|                      | treats nulls as regular   +---------------------------+----------------------+
|                      | values                    | ``2==null()``             | ``false()``          |
+----------------------+---------------------------+---------------------------+----------------------+
| `x !== y`            | *x* is not equal to *y*;  | ``'HTSQL'!=='QUEL'``      | ``true()``           |
|                      | treats nulls as regular   +---------------------------+----------------------+
|                      | values                    | ``2!==null()``            | ``true()``           |
+----------------------+---------------------------+---------------------------+----------------------+
| `x = {a,b,c,...}`    | *x* is among *a*, *b*,    | ``5={2,3,5,7}'``          | ``true()``           |
|                      | *c*, ...                  |                           |                      |
+----------------------+---------------------------+---------------------------+----------------------+
| `x != {a,b,c,...}`   | *x* is not among *a*,     | ``5!={2,3,5,7}'``         | ``false()``          |
|                      | *b*, *c*, ...             |                           |                      |
+----------------------+---------------------------+---------------------------+----------------------+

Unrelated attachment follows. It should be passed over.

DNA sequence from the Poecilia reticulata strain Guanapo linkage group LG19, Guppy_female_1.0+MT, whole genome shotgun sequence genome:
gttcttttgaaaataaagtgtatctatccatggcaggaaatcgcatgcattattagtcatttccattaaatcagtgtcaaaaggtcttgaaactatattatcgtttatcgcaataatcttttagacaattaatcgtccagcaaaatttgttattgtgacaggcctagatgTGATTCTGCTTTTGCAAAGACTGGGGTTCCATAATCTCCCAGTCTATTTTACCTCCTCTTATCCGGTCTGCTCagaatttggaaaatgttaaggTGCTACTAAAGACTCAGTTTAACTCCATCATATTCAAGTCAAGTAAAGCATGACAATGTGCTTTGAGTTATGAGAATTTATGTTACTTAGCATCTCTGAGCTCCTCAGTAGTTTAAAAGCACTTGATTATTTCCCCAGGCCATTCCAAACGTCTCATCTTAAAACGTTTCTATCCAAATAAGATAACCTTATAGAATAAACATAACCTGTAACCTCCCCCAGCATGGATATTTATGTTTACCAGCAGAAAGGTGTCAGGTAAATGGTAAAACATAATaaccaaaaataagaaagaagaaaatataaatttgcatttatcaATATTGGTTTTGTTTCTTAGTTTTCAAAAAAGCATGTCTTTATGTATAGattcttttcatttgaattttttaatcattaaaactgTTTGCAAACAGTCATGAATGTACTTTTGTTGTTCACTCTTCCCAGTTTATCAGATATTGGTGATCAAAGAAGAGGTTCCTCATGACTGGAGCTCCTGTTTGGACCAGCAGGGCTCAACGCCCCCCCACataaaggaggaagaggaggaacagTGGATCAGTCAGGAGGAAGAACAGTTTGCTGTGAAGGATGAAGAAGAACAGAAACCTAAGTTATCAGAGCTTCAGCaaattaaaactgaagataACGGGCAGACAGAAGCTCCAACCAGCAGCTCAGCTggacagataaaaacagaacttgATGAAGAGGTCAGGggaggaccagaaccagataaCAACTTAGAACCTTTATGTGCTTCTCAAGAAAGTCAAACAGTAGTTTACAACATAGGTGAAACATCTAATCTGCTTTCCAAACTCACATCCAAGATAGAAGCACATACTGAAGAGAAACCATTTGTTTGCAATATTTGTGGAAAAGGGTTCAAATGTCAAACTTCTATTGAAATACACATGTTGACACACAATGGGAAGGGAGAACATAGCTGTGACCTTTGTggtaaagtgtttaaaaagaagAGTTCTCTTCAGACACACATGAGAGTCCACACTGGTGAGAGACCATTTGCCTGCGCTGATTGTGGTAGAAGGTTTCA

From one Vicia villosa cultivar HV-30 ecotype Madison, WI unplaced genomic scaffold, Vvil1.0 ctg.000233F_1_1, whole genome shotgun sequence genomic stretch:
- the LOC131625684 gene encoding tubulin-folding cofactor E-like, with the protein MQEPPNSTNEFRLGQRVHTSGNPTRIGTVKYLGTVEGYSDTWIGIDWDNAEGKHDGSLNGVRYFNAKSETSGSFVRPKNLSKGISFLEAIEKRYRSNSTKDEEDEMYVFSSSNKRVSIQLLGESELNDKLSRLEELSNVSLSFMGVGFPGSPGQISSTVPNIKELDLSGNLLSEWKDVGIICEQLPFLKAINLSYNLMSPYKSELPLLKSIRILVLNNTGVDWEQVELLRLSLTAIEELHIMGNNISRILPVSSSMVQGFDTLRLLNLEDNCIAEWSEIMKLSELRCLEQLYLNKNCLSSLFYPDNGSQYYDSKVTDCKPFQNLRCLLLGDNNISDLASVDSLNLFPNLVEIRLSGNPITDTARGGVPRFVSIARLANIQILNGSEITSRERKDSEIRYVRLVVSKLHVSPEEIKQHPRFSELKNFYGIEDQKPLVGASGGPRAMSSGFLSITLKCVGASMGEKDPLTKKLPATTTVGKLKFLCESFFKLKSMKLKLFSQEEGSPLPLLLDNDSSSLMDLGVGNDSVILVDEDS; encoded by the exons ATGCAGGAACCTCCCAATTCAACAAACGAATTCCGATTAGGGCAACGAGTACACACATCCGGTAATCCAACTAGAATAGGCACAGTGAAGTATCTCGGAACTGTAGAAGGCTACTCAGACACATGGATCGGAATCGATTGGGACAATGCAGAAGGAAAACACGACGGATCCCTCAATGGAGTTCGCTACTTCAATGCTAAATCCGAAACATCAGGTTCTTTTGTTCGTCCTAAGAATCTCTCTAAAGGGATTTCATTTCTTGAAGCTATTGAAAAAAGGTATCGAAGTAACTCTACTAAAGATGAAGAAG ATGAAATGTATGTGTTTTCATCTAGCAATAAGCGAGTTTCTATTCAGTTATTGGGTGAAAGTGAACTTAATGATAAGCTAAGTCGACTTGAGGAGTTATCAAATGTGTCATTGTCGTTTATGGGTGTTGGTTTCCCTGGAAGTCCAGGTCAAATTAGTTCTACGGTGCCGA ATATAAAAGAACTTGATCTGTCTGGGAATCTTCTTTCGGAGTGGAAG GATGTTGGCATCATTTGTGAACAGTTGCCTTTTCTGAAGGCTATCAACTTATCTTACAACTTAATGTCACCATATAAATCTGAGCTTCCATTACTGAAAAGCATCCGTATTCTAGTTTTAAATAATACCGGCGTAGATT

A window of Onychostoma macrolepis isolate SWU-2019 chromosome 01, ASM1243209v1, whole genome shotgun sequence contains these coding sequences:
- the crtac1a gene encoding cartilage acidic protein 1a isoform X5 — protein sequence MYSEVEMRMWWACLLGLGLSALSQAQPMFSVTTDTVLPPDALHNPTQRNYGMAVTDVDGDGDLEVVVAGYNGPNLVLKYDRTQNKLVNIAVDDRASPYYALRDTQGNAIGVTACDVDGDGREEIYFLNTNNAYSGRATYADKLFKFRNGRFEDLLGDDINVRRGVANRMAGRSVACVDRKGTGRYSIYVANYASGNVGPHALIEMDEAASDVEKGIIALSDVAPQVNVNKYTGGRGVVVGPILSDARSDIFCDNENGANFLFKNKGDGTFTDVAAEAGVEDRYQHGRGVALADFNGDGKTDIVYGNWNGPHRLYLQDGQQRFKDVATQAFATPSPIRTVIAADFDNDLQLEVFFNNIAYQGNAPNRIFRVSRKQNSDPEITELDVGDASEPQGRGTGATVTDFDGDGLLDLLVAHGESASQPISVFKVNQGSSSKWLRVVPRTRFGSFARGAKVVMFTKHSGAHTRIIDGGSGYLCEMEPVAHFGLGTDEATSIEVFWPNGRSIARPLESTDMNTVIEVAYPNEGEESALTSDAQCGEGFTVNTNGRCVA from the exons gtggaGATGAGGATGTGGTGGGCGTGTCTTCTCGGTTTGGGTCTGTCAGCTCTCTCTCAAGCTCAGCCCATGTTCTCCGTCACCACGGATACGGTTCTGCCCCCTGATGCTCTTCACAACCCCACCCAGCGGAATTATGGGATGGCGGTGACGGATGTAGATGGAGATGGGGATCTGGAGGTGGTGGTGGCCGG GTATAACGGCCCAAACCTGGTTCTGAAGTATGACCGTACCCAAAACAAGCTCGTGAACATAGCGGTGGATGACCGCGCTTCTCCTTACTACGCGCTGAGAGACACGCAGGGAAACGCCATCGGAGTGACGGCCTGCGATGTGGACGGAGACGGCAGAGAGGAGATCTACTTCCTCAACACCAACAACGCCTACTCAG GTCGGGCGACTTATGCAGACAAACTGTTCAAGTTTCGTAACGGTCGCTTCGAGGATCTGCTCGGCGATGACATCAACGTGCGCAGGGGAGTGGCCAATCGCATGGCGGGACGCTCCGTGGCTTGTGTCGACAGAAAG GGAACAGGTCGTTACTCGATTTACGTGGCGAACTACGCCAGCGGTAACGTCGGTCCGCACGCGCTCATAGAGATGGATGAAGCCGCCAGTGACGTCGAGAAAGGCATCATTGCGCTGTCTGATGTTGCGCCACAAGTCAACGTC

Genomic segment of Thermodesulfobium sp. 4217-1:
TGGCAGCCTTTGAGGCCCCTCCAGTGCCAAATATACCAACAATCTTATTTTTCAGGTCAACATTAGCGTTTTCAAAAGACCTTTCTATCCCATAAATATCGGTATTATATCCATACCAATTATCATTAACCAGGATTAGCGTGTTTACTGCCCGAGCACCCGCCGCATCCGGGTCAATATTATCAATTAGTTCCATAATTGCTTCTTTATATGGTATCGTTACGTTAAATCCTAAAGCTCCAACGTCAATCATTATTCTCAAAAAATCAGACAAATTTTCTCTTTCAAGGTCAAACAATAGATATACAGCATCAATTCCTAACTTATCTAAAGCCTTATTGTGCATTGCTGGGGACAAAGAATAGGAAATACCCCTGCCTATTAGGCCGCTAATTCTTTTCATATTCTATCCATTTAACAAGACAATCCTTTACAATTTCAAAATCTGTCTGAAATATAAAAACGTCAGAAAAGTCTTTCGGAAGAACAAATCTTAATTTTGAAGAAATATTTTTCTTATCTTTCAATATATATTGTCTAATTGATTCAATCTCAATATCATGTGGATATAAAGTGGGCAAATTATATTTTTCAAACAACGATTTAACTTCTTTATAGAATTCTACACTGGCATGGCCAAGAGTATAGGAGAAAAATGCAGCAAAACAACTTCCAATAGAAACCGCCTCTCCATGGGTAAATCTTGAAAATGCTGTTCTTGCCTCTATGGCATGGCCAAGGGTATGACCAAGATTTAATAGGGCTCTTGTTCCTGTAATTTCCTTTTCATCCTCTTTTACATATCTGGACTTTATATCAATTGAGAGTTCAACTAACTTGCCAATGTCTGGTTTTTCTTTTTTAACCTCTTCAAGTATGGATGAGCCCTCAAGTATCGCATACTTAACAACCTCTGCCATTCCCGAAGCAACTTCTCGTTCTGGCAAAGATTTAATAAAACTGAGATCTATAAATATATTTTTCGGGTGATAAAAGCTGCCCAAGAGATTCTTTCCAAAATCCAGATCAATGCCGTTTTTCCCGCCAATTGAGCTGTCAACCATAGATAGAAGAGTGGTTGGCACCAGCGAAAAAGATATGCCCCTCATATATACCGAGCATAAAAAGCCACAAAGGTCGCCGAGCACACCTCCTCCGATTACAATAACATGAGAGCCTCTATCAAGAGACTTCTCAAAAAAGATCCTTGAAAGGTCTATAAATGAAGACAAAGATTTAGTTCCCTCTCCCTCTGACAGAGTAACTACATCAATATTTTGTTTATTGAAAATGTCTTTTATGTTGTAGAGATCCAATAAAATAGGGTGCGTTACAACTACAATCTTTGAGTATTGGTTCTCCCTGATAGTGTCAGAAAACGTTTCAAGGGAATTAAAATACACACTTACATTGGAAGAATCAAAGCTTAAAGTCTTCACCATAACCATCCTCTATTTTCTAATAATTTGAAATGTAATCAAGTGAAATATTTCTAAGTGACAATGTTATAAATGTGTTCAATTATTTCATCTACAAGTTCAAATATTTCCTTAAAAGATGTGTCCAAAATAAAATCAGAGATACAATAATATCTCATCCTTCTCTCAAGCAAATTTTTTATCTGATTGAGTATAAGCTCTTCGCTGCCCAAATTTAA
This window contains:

| `x < y`              | *x* is less than *y*      | ``1<10``                  | ``true()``           |
|                      |                           +---------------------------+----------------------+
|                      |                           | ``'omega'<'alpha'``       | ``false()``          |
+----------------------+---------------------------+---------------------------+----------------------+
| `x <= y`             | *x* is less than or equal | ``1<=10``                 | ``true()``           |
|                      | to *y*                    +---------------------------+----------------------+
|                      |                           | ``'omega'<='alpha'``      | ``false()``          |
+----------------------+---------------------------+---------------------------+----------------------+
| `x > y`              | *x* is greater than *y*   | ``1>10``                  | ``false()``          |
|                      |                           +---------------------------+----------------------+
|                      |                           | ``'omega'>'alpha'``       | ``true()``           |
+----------------------+---------------------------+---------------------------+----------------------+
| `x >= y`             | *x* is greater than or    | ``1>=10``                 | ``false()``          |
|                      | equal to *y*              +---------------------------+----------------------+
|                      |                           | ``'omega'>='alpha'``      | ``true()``           |
+----------------------+---------------------------+---------------------------+----------------------+
| `if_null(x,y)`       | *x* if *x* is not null;   | ``if_null(1,0)``          | ``1``                |
|                      | *y* otherwise             +---------------------------+----------------------+
|                      |                           | ``if_null(null(),0)``     | ``0``                |
+----------------------+---------------------------+---------------------------+----------------------+
| `null_if(x,y)`       | *x* if *x* is not equal   | ``null_if(1,0)``          | ``1``                |
|                      | to *y*; null otherwise    +---------------------------+----------------------+